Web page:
The squad crosses the road. They are intent on the march, despite a lack of herd and shepherd. That some are speckled, spotted, or streaked makes me smile. After all, this is the village of Harran in modern Turkey, the exilic home of Jacob the trickster (see his shenanigans in the text of Gen 30:25-43). It is a place where goats, sheep, and humans have co-existed for millennia.
Naturally, such relationships have by-products.
I stop in front of a house. It is a mudbrick warren roofed by several “beehives.” Beside the wooden door is a mound of another order. This mound is not big, mind you. It is enormous. In fact, it is five vertical feet of enormity. I can’t help myself. I am drawn in for a closer look.
“Oh, pooh,” I twitch.
It is excrement. Dung. Poop. Zibble. The center of the brown mound is saggy and shapeless, a chocolate cake frosted too hot. At the edges, shapes become discernible. Twigs, cardboard, and other burnables litter the base.
I make out patty stacks. They are not certainly not gut shaped. Some have finger impressions. Other appear to have been formed in a mold. A basket perhaps?
Patties like these have appeared elsewhere on our trip this year. Near the Iranian border, I remember patty stacks taller than a man. They rested on masonry fences between houses and corrals. There, the stacks could be stored in the sun, were available when needed, and gave height to the barriers.
On the mountain, I remember shepherd camps with dung-cakes in-process. Animal droppings, straw, ashes, and water were kneaded, shaped, dried, and stacked. This is typically the work of young girls. Rocks were used for griddles.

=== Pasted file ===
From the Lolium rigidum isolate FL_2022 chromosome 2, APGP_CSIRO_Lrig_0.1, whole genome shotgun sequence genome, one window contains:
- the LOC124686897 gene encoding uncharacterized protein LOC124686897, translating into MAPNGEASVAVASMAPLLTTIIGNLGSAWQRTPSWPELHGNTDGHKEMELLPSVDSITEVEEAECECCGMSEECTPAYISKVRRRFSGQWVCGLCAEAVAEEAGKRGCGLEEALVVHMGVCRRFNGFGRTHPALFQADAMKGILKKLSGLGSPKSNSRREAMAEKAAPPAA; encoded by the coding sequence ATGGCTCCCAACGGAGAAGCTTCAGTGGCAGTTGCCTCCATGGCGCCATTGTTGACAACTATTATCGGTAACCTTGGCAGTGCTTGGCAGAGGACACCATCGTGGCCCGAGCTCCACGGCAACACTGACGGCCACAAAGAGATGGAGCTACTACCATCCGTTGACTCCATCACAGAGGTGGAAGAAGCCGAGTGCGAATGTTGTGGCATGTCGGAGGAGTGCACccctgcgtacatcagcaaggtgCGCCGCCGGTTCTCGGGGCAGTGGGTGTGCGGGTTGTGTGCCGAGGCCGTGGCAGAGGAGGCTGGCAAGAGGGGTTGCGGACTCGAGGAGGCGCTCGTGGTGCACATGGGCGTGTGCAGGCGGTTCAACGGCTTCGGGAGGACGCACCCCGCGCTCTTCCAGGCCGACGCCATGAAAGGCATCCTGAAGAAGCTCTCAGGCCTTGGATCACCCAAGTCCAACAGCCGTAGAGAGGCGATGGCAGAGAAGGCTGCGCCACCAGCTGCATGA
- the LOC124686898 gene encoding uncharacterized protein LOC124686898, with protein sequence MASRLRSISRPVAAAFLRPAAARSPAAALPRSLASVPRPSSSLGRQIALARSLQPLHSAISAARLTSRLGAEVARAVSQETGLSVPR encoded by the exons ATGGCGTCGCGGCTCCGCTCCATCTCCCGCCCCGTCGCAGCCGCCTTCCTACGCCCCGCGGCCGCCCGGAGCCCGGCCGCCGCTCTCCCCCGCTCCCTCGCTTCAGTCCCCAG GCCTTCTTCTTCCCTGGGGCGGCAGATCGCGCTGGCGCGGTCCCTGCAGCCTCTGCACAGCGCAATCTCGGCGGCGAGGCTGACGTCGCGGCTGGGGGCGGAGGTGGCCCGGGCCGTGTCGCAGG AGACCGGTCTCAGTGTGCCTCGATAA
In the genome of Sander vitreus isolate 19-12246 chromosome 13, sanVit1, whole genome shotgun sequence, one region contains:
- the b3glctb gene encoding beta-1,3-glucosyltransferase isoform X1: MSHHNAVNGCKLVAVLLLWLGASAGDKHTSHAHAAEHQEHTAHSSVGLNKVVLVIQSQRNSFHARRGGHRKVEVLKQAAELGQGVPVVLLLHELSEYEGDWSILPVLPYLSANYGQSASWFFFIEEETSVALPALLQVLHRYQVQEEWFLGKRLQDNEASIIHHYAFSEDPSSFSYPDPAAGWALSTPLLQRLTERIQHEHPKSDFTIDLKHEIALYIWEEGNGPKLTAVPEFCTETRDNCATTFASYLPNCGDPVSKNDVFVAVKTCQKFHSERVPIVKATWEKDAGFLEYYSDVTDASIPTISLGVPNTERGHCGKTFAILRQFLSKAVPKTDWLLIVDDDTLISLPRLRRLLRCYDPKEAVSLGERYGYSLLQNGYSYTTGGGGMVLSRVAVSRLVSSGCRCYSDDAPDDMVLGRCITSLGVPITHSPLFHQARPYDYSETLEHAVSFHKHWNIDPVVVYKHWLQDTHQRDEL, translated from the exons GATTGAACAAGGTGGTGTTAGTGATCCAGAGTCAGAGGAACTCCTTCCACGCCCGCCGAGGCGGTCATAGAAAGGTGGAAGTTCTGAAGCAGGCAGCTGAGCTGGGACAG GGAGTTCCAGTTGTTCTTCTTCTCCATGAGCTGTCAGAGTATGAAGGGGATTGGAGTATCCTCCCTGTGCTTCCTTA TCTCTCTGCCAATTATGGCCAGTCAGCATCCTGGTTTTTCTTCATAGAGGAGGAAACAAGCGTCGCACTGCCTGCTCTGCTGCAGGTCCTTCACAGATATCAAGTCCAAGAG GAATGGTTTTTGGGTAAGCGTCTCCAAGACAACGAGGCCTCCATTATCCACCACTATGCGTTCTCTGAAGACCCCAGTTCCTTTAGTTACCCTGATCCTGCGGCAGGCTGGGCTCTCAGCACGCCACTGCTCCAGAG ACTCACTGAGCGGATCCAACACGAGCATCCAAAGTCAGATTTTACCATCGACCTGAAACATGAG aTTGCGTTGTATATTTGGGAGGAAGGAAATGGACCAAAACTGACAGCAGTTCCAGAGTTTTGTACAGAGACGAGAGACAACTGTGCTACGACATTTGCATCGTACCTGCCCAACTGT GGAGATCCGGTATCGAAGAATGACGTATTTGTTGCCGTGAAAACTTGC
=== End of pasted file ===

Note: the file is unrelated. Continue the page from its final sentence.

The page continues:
The dung-cakes were patted out on every available surface. After a few days in the sun, they were ready to be burned. Domestic and commercial markets for this source of energy are well-attested in the Middle East. Here, wood is scarce and expensive. Sheep-goats are everywhere. They are fuzzy-legged fuel factories.
I conjure up a new (and twisted) image for the old nursery rhyme: “Pat-a-cake, pat-a-cake, baker’s man. Bake a cake as fast as you can. Roll it and pat it . . .” (never mind).
In rural Palestine and Jordan I have seen dung fuel burned. Women make flatbread in a small clay “igloo,” an oven called a tabun. They heat the exterior of the oven with dry dung. A lid keeps the bread fresh and clean on the inside of the “igloo.” In household production centers, these ovens smolder with the slow burning stuff day and night. The fire is fed and stirred in advance of daily baking.
Pottery kilns are also fired with dung. I have not seen living space heated in this way, but it undoubtedly happens. Dung fuel creates good heat (especially sheep-goat pellets, because of compactness). It burns slowly and once dried, gives off very little odor.
Two different words represent dung in the Hebrew Bible. The first,ḥera’im, appears in the profane speech of the Assyrian official as he threatens the inhabitants of Jerusalem with siege conditions (Isa 36:12/2 Kgs 18:27). Under such circumstances, even dove-dung can become a “valuable commodity” (2 Kgs 6:25).
The second term in the Hebrew Bible, gēl (from galal, “to roll”),appears a few more times. Most significant in the present context is Ezek 4:12 and 15. Here, too, the text flirts with the profane. The prophet is commanded to bake his bread with dried human dung. After protest (since using such fuel would produce “defiled bread”), Ezekiel is directed to use animal dung instead.
I’m sure he was relieved.